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gmail ponderings // random thoughts - Lograh — LiveJournal

Thursday, 17.Jun.2004

8:56 - gmail ponderings // random thoughts

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So, I know a few people on Gmail, and I've seen a bunch of "OMG I love Gmail!" posts, usually followed by "I have a spare invite, anyone want it?".. While I'm all in favor of getting a star on one's belly, I haven't yet heard anything particularly remarkable about the email features offered by Gmail.

Sure, some of those features haven't been used in a webmail client before, but I only use webmail as a temporary fix for when I can't otherwise get to my primary-use computer. If I want real email handling, I use a real email client.

Can someone, anyone (if you know someone using Gmail, please point them here if they know of a cool feature it offers), *please* tell me about some really remarkable (or even not-so-remarkable-but-certainly-unique-and-slightly-usefull) feature that Gmail offers? I'm having a big problem comming up with why people seem to be loving this thing so much. Sure, it's nice to be cool and shiney-new-toy does explain some of the hype, but that can't be all there is to it.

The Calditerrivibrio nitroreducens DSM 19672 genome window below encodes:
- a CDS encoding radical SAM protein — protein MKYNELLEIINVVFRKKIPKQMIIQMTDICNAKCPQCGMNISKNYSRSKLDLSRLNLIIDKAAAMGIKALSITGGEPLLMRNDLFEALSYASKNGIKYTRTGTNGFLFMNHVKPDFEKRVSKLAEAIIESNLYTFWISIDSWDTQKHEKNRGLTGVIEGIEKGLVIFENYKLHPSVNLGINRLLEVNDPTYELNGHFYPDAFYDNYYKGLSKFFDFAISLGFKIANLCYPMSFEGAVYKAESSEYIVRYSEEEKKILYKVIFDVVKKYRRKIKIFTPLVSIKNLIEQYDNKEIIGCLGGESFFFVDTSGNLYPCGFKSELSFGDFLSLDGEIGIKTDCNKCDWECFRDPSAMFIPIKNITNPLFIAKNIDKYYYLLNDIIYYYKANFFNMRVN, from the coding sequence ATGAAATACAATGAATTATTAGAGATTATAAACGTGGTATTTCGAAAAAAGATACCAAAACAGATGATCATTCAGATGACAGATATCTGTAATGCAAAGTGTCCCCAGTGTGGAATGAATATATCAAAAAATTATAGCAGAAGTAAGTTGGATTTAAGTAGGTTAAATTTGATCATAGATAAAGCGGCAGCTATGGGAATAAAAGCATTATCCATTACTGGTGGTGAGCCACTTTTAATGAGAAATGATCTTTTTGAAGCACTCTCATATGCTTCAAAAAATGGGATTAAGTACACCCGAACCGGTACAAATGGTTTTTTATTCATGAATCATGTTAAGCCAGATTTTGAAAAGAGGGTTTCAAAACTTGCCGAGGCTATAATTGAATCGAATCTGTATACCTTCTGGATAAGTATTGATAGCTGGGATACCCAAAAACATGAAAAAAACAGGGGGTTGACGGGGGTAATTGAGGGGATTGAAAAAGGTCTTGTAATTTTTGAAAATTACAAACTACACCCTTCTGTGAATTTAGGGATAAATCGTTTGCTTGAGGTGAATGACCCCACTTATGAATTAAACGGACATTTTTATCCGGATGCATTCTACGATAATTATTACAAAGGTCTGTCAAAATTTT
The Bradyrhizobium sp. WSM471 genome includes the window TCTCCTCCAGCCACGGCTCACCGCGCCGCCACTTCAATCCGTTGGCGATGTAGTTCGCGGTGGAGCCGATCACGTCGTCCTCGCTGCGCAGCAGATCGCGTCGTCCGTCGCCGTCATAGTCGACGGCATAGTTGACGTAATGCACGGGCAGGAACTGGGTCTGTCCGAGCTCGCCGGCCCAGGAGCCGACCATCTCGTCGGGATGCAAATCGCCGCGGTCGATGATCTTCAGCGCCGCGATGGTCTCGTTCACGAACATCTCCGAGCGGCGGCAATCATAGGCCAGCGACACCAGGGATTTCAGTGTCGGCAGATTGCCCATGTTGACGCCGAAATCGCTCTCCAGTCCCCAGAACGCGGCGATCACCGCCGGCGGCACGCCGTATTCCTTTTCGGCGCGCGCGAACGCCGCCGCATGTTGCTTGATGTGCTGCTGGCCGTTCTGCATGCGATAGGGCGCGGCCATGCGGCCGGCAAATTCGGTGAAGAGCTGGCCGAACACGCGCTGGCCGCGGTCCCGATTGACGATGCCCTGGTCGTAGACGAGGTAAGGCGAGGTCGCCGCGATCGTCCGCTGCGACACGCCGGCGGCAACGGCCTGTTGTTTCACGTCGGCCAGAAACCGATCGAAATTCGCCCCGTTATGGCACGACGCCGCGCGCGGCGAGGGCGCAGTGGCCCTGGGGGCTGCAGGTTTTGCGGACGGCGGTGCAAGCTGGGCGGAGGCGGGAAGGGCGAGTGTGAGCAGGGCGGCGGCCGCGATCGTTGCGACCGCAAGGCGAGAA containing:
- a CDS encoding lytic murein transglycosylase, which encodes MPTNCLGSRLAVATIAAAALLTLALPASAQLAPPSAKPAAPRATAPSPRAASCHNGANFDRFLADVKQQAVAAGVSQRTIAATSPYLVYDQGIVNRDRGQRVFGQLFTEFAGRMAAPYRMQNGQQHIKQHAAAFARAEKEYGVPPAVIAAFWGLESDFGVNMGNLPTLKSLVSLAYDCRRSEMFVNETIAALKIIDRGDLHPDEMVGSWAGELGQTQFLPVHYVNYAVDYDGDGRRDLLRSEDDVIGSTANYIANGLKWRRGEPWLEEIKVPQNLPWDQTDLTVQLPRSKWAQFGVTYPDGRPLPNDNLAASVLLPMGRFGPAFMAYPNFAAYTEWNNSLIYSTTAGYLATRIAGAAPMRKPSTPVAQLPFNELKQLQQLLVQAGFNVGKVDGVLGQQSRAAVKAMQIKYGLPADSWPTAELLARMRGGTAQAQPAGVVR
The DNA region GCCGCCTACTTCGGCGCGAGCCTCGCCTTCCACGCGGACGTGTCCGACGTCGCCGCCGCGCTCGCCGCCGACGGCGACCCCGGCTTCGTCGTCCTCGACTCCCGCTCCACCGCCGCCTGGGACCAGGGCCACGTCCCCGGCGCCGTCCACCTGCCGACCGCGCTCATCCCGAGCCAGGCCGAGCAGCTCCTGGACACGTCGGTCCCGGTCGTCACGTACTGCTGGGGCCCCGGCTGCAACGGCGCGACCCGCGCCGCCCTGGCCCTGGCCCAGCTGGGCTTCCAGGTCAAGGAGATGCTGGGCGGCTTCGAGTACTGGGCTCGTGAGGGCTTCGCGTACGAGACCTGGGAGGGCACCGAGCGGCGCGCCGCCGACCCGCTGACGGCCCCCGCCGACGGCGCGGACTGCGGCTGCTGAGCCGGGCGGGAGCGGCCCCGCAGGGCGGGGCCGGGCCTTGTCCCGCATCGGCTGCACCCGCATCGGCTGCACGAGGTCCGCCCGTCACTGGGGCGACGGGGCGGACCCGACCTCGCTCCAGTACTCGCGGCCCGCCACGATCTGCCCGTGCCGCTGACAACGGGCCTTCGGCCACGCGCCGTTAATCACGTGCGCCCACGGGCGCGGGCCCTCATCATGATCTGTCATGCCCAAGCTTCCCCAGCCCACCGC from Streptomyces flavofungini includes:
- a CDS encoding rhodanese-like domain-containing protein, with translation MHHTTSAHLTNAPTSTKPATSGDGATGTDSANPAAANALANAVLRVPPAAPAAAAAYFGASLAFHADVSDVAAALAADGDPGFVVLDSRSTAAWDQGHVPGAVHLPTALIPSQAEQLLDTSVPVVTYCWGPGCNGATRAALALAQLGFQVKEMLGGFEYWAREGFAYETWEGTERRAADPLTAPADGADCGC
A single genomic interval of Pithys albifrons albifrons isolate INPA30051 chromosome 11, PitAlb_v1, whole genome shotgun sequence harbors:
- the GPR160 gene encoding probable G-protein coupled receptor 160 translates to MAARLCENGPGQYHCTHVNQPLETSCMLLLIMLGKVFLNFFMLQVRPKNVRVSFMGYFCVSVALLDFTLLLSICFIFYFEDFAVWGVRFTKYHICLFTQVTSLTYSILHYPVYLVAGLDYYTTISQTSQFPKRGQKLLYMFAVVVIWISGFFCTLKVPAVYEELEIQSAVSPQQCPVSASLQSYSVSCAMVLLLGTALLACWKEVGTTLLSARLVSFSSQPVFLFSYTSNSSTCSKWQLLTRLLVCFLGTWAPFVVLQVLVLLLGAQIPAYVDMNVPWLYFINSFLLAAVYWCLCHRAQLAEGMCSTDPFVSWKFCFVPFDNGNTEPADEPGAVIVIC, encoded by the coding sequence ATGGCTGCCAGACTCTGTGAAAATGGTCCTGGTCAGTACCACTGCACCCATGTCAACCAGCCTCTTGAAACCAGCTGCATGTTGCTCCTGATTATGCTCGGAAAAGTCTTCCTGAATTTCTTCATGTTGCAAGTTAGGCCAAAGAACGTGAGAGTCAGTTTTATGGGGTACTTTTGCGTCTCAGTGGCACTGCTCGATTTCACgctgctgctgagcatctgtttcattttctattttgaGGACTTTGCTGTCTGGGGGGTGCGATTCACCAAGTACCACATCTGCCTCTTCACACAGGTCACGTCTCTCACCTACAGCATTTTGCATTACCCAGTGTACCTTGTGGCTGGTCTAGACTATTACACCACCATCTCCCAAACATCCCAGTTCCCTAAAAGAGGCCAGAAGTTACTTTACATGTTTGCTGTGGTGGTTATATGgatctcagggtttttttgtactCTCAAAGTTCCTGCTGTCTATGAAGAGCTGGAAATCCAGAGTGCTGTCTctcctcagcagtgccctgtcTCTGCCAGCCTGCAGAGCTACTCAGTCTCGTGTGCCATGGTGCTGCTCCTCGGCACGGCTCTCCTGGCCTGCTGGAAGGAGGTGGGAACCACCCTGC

Here are the big offerings I've heard of so far from it and the various converts:

1GB of storage
please, I don't personally know anyone who has this much email (though I do read the LJ of someone who has more). I've kept every email I possibly could (varous system crashes have left blocks of lost data, but I think I'm missing no more than 6 months total) since '97, including junkmail and spam (don't ask why, let's just say 'packrat'), and I'm just now topping 200MB. Further, I haven't ever really had an excuse to look at any piece of email older than 3 years (other than nostalgia).

better email searching
How much better could it be than my current email client? I can create all sorts of customized searches and whenever I do a search it usually turns up the correct message in the top 10 (sometimes it's so damn good that the only messages returned are either the exact one I want or replies it's quoted in). seriously, how much better could Gmail's searching possibly be?

keyboard shortcuts
in a web interface? okay, *this* I want to see. but as far as email capabilities go, it's nothing new. heck, *pine* has keyboard shortcuts! hehehe.